Ways For Dad to Support His Breastfeeding Partner And Bond With His Breastfed Newborn

11225237_10206505272806065_5603524013439316434_oI hear so many mums say that they want to breastfeed however they are worried about having the whole responsibility of feeding their child and they are worried about the dad’s bond with the baby. My partner has also heard many dad’s ask for advice on how to help out his breastfeeding partner and he has heard many dad’s worry about if he will bond with his breastfed baby.

These are all common worries, however they are all easily solvable without having to quit breastfeeding.

1- Babywear in between feeds.

In the early days/weeks/months breastfeeding can be very tiring. Taking the baby for a brisk walk around the house or block is a great way of helping your partner get some rest and a great way of helping you to bond with your baby. Babywearing is a fantastic way of bonding as the close contact releases endorphins and oxytocin.

2- Make her a snack.

It is so common for us breastfeeding ladies to forget to eat or to not have the time to eat, especially when you are first establishing feeding and your baby is attached to you 24/7. Help her out by making her a sandwich and refilling her drink.

3- Occupy any other family members

If there are other kids or pets to entertain then you can take charge whilst your partner has the essential bonding time with your new baby. It is so important for mum to have plenty of skin to skin and feeding with the baby and she may feel bad for doing this if there are other children to entertain.

4- Keep family members at bay for a while

So she may be feeling overwhelmed with all these visitors wanting to come round and meet the baby but simply doesn’t have the energy to say no. Tell all the family that you will contact them when they can come round and meet the baby. It is essential that you all have time to settle in as a family together before you get bombarded with visitors. Allow mum and baby to spend a few days snuggled up together. In the early days the baby will most likely be feeding all the time and she may feel uncomfortable with lots of visitors.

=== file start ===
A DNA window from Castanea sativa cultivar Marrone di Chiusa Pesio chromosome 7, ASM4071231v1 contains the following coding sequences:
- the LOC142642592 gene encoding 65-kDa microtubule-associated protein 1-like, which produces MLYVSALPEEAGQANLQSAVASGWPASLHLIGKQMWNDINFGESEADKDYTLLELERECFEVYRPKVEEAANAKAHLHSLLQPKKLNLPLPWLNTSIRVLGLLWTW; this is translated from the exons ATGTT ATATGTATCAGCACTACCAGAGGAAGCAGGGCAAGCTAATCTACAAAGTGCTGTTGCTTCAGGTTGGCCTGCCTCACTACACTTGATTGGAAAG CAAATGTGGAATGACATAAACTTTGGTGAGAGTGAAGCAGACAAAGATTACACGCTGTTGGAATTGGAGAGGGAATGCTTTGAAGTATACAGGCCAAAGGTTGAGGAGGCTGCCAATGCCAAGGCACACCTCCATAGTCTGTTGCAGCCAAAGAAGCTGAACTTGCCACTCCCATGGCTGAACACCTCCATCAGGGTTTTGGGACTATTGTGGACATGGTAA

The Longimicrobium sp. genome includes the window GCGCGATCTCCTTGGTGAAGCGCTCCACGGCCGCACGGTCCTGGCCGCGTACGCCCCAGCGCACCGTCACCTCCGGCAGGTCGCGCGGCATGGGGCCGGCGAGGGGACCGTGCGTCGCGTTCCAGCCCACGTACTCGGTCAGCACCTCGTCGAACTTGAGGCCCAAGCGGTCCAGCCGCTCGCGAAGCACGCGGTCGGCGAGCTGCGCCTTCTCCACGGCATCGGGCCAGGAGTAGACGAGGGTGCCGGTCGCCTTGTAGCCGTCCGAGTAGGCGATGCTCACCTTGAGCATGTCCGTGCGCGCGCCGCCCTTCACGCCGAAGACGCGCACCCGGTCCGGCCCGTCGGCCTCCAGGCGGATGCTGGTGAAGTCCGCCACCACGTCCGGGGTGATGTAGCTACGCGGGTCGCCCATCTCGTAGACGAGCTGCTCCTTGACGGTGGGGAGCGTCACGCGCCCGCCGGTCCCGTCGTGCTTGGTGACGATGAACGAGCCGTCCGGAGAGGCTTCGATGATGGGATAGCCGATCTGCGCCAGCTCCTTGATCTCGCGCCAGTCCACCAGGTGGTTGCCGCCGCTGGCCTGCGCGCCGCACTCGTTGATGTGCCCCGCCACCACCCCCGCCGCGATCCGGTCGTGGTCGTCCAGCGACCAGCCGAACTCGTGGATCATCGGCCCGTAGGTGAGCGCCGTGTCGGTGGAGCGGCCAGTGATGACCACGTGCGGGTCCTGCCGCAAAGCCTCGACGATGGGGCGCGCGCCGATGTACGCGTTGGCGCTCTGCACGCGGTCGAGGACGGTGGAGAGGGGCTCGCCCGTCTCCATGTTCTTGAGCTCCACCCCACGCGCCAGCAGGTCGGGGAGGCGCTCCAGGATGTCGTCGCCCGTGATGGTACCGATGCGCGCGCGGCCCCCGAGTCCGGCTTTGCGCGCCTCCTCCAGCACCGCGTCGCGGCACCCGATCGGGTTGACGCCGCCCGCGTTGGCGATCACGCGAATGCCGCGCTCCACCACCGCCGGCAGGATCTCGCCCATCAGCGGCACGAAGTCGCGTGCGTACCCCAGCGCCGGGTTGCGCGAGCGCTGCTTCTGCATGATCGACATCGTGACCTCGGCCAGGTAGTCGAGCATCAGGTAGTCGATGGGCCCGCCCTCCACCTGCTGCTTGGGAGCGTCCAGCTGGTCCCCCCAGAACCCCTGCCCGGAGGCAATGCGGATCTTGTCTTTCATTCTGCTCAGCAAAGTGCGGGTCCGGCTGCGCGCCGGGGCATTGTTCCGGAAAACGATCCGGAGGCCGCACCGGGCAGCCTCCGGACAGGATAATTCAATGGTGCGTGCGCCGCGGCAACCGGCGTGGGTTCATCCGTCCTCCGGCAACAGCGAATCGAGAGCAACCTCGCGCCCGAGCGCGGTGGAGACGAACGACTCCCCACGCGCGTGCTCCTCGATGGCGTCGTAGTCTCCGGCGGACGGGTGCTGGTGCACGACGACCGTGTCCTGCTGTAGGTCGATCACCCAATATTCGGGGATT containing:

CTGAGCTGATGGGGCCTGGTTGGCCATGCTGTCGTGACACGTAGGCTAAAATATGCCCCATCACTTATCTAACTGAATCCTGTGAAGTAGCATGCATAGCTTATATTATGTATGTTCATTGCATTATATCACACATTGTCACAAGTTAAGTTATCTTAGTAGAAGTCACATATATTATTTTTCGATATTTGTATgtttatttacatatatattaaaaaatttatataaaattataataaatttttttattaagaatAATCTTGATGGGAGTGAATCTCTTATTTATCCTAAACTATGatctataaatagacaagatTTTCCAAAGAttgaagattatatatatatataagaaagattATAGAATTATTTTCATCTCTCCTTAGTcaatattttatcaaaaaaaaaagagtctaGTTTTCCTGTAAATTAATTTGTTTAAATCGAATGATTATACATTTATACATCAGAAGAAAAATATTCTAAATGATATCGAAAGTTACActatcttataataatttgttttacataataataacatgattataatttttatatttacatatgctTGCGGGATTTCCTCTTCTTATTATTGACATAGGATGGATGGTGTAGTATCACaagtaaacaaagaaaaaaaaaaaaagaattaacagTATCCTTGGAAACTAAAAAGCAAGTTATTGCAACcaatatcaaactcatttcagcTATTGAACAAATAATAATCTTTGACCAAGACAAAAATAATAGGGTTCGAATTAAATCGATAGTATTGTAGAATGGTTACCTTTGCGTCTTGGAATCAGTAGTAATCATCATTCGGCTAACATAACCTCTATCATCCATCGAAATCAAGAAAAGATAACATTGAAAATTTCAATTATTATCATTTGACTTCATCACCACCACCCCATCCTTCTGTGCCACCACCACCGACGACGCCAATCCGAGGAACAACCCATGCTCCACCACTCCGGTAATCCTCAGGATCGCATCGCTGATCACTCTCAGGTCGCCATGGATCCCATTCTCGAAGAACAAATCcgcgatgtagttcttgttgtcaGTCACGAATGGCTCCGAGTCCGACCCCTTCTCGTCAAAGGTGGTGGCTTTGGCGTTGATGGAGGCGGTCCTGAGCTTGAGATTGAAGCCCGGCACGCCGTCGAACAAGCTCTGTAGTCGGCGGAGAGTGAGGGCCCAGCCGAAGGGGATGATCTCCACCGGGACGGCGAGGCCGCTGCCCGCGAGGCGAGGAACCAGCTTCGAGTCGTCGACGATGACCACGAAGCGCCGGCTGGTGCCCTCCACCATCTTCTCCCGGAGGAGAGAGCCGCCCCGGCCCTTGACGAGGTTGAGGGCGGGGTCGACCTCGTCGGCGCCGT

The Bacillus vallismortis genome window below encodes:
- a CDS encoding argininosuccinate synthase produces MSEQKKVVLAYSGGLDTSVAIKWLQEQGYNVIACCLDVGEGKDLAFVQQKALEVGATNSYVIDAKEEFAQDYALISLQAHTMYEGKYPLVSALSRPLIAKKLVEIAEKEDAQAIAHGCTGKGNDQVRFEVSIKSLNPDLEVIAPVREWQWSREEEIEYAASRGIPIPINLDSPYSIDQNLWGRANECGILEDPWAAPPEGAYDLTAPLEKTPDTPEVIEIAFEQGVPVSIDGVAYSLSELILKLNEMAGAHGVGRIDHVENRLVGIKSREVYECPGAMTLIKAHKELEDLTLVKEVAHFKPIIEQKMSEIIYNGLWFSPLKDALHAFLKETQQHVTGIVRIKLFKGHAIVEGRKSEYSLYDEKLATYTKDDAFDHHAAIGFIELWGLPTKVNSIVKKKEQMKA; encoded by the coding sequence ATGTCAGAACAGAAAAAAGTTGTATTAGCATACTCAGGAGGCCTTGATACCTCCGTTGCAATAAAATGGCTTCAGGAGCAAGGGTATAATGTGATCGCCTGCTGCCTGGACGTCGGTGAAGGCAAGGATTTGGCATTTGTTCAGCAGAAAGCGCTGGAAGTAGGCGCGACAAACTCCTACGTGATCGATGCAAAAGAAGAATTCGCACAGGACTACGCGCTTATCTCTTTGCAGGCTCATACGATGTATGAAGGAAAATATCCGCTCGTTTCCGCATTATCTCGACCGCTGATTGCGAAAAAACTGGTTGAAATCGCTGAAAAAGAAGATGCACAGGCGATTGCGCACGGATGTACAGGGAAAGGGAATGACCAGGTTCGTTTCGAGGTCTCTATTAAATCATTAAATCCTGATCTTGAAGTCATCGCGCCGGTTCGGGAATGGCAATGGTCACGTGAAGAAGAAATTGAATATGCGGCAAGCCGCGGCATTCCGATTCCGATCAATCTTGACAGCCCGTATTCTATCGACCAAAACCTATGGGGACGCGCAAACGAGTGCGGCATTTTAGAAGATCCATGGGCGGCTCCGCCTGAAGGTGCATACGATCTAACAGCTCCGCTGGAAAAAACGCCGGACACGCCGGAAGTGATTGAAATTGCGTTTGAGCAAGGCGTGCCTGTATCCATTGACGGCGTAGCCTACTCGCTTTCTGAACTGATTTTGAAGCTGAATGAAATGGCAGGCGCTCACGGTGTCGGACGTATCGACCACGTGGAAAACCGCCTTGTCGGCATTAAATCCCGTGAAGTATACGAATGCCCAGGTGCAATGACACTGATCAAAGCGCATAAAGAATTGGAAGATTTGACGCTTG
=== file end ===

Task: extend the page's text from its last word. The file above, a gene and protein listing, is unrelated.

5- Burp the baby

Once she is done feeding, take the baby for a burp and cuddle. This is a simple task but one less task for mum to do.

6- Support her nursing in public

Breastfeeding mums have it hard enough already feeding in public without your well-meaning asshole comments so instead of suggesting she covers up, let her know how proud of her you are for nourishing your baby.

7- Rock the baby to sleep

Most breastfed babies often feed to sleep however newborn babies are relatively easy to get to sleep. Often, all they need is a cuddle and a bit of a rocking. Pop some white noise on and rock your baby to sleep, this is a perfect opportunity to have some one to one time with your baby and really appreciate your amazing little bundle.

8- Listen

Listen to her feelings, day 3-5 after birth are typical baby blues days. She may be feeling teary and emotional, give her a cuddle and just listen to how she feels.

Ask her if there’s anything she needs or wants, it may be something really simple but she will really appreciate it.

 

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30 thoughts on “Ways For Dad to Support His Breastfeeding Partner And Bond With His Breastfed Newborn

  1. Great advice. I found it a big help at night if my hubby was responsible for bringing me the baby for her feed and then settling her afterwards. That way he got some bonding time and I didn’t feel like the night feeds were only me.

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  2. I have to admit that my husband was brilliant when I was breastfeeding, it was his family that weren’t as they all bottle fed. A supportive partner is a must, especially in those early days

    Liked by 1 person

  3. Some really great advice here for dads. I didn’t breastfeed but I know that this kind of information would have so important for my partner to feel involved. A great way for bonding to happen between father and baby. Thanks for sharing. 🙂

    Liked by 1 person

  4. I think it’s so important to support nursing mother’s nursing in public. This is a NEED the child has. Their need outweigh’s other people’s COMFORT. It’s also so very important to listen.

    Happy New year! Best wishes in 2016 and keep up the great work on your blog!

    Liked by 1 person

  5. This is a lovely post. Unfortunately I only managed five days of breastfeeding as our little boy was tongue tied. Although during those five days I did feel a little guilty and felt like my other half was left out. I’ll definitely keep these in mind for the future (fingers crossed).

    Laura.x

    Liked by 1 person

  6. This is a wonderful list. I don’t recall my hubby ever being particularly helpful when our four were babies. I’m happy to say my son-in-law DOES do many of these things, thankfully, as I’ve observed when visiting, since he and my daughter have had two adorable little girls (so far!)

    Liked by 1 person

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